I travel budget, and you might not want to do that, but regardless, here’s some insights I’ve picked up along the way that are applicable to anyone.
Obvious tips are obvious
Make sure you have a passport. Make sure you know where your passport is.
Make sure your passport is valid for six months after the date you plan on returning to the US. You can’t normally get visas otherwise.
Check out what outlets are used in the country you’re visiting. Buy an appropriate travel adapter. They’re like, 3 bucks on Amazon. It’s unlikely you’ll find one in-country anywhere, even in England, so BUY AHEAD. You don’t need a voltage converter for electronics for the most part, but double-check if you’re worried. You want to be able to charge your camera battery, iPod, phone, laptop, etc. This is vital.
Buy a good camera. Nothing’s worse than using a crap camera when you’re visiting iconic places. Sure, it can be expensive, but it is worth every penny. I have the Canon G12; it shoots video in HD and stills in RAW. I also edit in Lightroom 4 (or will edit again once I’ve saved enough to buy it; my trial ended in August).
CHECK VISA REQUIREMENTS. When you think about going to a country, when you book the travel, before you get on the plane. I cannot overemphasize this enough! Also, make sure you meet the vaccination guidelines. http://travel.state.gov is your friend.
Guidebooks and Travel Websites
When you’re going to a country that’s not a normal touristy place, Lonely Planet is your friend. It doesn’t have to be your best friend, but it is an extremely good starting place and guideline. Once you get somewhere and have met a couple people, then you might not need it as much as you can get local recommendations, but it’s really been worth the money for me every time I’ve bought it.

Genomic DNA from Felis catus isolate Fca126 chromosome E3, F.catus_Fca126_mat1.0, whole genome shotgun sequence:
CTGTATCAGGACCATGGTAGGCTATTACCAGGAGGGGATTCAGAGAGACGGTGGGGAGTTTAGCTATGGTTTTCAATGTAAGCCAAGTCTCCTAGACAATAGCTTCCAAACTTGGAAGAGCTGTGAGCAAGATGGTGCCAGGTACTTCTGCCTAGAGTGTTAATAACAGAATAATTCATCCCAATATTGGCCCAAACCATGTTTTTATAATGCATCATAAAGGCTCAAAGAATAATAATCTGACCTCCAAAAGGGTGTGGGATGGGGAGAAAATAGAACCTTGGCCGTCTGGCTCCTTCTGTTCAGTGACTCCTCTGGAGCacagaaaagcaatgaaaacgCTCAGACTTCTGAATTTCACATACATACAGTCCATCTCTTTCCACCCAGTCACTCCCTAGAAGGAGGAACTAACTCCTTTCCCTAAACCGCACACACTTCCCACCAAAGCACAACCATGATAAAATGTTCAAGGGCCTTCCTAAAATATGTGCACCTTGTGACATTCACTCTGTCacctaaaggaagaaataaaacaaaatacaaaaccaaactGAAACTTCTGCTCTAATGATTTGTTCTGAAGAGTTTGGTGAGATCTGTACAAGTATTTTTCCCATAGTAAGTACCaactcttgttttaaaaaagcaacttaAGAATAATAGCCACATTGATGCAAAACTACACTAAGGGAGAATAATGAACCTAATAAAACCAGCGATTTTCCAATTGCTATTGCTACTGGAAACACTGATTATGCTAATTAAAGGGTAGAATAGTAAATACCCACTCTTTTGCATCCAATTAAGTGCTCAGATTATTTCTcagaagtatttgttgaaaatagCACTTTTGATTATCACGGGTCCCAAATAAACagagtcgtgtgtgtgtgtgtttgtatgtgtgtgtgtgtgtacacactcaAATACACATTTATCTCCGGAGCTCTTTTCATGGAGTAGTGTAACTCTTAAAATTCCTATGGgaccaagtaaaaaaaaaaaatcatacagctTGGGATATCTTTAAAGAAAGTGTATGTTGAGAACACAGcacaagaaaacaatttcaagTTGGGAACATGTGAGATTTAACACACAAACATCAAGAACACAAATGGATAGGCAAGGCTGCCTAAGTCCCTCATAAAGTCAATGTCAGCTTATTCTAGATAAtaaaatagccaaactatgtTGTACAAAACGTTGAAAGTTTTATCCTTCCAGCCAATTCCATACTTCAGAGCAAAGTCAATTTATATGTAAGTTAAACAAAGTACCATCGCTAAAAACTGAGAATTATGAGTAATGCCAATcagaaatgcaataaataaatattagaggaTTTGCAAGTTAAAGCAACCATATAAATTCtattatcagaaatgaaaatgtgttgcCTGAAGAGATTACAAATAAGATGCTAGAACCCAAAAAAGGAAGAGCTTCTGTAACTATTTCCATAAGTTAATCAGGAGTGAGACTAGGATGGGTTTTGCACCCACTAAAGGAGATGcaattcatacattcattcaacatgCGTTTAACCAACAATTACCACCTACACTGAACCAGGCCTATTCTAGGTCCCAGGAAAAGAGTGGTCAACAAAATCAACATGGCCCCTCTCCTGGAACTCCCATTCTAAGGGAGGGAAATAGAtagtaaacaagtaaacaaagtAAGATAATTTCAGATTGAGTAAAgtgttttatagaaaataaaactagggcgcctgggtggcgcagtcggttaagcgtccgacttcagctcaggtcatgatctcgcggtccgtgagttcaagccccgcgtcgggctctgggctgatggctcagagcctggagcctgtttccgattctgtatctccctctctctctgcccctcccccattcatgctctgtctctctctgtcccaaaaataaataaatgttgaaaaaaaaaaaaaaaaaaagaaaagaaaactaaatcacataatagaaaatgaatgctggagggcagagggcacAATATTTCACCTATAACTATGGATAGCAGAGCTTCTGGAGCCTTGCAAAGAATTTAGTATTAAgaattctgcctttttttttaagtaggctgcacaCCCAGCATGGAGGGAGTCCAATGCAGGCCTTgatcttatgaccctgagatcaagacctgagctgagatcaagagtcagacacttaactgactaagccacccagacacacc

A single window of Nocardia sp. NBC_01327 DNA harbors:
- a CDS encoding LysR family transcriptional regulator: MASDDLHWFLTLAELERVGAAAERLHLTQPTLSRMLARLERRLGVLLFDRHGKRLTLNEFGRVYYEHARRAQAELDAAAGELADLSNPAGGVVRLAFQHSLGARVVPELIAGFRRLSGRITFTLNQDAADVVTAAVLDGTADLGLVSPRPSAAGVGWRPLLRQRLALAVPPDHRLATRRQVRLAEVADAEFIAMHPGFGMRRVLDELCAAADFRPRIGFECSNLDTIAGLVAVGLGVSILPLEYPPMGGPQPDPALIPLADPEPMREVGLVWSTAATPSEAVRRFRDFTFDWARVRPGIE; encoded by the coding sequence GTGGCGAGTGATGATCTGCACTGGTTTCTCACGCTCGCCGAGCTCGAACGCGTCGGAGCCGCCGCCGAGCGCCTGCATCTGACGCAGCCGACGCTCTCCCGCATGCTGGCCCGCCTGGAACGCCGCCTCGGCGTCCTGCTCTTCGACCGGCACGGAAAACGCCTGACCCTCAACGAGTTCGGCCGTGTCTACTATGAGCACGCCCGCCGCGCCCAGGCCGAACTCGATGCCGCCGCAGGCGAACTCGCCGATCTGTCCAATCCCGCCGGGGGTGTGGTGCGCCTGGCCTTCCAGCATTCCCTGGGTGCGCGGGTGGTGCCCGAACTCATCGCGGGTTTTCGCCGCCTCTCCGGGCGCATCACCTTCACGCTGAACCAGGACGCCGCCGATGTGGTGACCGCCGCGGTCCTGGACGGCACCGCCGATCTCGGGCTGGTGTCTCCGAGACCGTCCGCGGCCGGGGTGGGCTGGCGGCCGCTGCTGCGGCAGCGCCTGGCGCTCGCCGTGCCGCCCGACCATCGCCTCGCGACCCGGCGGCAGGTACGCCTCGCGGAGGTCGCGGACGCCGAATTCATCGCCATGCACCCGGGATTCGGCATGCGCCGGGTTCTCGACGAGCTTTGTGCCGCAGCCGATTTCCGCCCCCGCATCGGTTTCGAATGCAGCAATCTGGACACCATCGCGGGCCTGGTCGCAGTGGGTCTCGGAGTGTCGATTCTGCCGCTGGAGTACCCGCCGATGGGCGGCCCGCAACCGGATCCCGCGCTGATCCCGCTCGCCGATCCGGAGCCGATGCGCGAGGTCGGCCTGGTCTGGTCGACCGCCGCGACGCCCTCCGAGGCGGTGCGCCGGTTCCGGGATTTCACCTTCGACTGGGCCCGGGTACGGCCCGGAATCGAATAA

Along that same line, I never book anywhere in a developed nation without checking everything out on TripAdvisor. Reviews by real travelers can be a lifesaver. Now, granted, you have to take them with a grain of salt. A review by someone who is out of the country for the first time and doesn’t understand why hotel rooms in Europe are “so small!” doesn’t carry a lot of weight; all hotel rooms everywhere except in the US are small.
I do laugh hysterically at the reviews that complain about towels or cleanliness because that is the last thing I ever look at for a hotel or hostel. Your mileage may vary, but a thin towel doesn’t necessarily equate with an awful hotel, nor does dust or a misplaced hair. Often, those hotels are family-owned and operated and awesome. Also, I’ve stayed in some pretty awful places, so I start from a lower cleanliness requirement than most people.
If you’re going to be traveling from day to day, like on a bus tour, it’d be really useful to have a side- or front-loading backpack. Having a top-loading backpack means you either have to be completely organized with what you’re wearing when (like I tend to be) or you have to dig through the entire backpack every day. Pain in the neck. Roller suitcases are surprisingly okay – but just for bus tours. They stay in the bus or in a trailer or in a hotel/hostel, and you get picked up and dropped off, so you’re not carting them everywhere.
That being said, if you think you’re going to need to do any walking with your luggage, go for a backpack. On my DTS, I was the only one with a backpack, and I had so much more maneuverability compared to them. If you’re of a certain age or have a bad back, obviously, you can’t have a backpack, but otherwise, do it. It does look awkward when you have a backpack on both your front and back, but my hands were always free, I could run, and I wasn’t tripping over curbs or stairs.